Normally we would ding an action point system for allowing multiple attacks. It can be very frustrating when an enemy unit walks up to one of yours and attacks two, three, even four times. Ugh. But Xenosquad cleverly avoided that frustration by mixing in a high percentage of ranged attack misses. Doing this in a non-frustrating way was an accomplishment in itself. And while your melee attacks always hit, the enemy’s did not. Again, a frustration reliever.
The Good & Bad
Conveniently Together in One Point:
- It’s Nano-Tastic: Upgrading, the RPG part of the game, was helpful for tailoring the gameplay to your style, although a couple of stats were unclear. What exactly did ‘power’ mean in terms of gameplay? Was it armor power? Weapon power? Hitting power? We still don’t know for sure. The microscopic interface for choosing how to spend your upgrade points also needed help.
- Art Direction—going one way: The environmental tile sets, while not revolutionary, were executed to highlight gameplay. However, our reaction to the character art was mixed. The space marines were drab, and needed more differences than color. The aliens were well done (especially the big guys) with size and varietal characteristics clearly showing their alien nature. The little melee aliens were fun to destroy, but their attack mechanism was unclear.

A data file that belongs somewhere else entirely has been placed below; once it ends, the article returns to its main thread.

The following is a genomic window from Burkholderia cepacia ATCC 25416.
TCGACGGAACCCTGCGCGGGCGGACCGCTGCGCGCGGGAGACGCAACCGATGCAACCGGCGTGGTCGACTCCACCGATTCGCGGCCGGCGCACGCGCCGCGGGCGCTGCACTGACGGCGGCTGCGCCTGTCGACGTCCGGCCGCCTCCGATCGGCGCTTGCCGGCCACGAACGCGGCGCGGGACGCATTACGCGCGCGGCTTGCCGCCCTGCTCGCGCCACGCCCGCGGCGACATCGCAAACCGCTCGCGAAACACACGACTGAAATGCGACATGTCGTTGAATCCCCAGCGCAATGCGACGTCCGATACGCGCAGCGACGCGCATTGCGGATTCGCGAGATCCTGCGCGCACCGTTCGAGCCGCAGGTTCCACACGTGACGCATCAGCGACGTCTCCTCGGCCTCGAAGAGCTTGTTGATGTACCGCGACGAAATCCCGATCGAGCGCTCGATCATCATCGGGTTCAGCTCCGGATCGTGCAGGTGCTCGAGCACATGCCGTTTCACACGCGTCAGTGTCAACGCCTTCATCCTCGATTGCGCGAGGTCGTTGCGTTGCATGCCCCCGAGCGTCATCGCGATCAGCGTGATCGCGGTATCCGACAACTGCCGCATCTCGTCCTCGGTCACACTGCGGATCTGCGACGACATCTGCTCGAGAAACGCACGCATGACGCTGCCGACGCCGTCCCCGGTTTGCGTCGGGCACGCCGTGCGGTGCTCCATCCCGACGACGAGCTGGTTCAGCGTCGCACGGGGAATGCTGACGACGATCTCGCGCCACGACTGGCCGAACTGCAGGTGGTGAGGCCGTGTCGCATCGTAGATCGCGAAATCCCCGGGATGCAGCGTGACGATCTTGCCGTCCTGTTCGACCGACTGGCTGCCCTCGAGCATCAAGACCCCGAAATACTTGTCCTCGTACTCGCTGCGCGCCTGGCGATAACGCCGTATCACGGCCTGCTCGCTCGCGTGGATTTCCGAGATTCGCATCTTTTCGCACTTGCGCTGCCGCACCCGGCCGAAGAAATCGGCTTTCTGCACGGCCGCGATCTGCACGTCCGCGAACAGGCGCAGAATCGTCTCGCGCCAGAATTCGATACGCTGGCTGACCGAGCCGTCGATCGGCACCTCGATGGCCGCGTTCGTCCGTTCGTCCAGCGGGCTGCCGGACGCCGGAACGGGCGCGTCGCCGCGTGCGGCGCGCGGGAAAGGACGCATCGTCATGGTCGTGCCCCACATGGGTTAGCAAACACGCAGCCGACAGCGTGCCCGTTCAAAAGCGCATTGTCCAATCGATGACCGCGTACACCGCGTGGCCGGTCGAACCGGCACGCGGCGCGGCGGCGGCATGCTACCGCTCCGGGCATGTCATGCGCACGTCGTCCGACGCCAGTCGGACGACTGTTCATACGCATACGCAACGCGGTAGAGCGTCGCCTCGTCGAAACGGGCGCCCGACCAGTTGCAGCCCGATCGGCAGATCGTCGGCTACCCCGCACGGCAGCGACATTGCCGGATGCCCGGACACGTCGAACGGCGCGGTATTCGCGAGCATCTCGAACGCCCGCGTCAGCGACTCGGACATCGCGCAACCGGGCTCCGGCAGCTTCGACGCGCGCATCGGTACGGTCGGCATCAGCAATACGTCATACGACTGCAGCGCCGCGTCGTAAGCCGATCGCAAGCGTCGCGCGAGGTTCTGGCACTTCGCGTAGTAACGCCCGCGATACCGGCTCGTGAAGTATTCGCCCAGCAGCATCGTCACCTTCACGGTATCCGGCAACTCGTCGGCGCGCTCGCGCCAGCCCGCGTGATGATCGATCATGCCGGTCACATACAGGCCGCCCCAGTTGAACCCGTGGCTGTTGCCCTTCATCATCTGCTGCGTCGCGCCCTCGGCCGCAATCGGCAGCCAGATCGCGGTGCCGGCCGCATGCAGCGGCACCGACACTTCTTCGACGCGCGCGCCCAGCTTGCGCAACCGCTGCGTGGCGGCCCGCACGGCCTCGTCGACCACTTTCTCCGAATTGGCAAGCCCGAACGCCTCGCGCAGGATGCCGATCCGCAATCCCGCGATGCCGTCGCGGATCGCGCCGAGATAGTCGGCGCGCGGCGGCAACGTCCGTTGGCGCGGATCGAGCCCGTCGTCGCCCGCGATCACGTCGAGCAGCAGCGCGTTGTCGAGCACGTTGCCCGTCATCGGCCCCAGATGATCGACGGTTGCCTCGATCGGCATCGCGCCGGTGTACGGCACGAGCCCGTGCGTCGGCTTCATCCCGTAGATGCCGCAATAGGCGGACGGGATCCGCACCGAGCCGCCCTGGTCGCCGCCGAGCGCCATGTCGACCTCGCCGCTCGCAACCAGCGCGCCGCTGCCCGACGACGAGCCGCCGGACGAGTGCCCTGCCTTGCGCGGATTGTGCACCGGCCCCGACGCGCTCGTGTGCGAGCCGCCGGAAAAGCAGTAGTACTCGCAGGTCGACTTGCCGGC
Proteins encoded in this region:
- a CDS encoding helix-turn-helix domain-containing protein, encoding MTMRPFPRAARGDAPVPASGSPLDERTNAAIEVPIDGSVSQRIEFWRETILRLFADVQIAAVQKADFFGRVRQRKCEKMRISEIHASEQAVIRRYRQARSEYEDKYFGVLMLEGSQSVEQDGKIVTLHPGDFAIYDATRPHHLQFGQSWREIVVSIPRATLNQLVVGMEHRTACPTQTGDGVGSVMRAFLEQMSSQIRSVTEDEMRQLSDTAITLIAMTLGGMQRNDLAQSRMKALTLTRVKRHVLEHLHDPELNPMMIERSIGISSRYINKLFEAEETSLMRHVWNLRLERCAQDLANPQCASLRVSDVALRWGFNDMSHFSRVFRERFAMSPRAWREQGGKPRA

- The Camera Is Your Friend (and not an evil robot trying to take over the world): You could rotate the camera 45° with buttons, and slide it along its plane with the keyboard or mouse. Good. The camera tried to be reasonably smart and (mostly) succeeded. But a camera with its own brain sometimes did what IT wanted over your wishes.
- Medic! Healing came a little late in the game, but we liked their system. It allowed as much healing as you had action points to administer, getting back one point of health at a time.
- One Shot — One (over) Kill: We appreciate sniper rifles. They were fun in the original Unreal, but this sniper rifle was overpowered. It never missed, and hit from incredible distances. The ammunition should’ve been much more limited, and there should have been more of a chance of missing. Rebelstar really handled that well.
- Copycat Weapons: Your first three weapons were too similar. The oversized handgun, and proceeding two rifles did mostly the same thing. They needed a little more visual variety, and a lot more gameplay variety.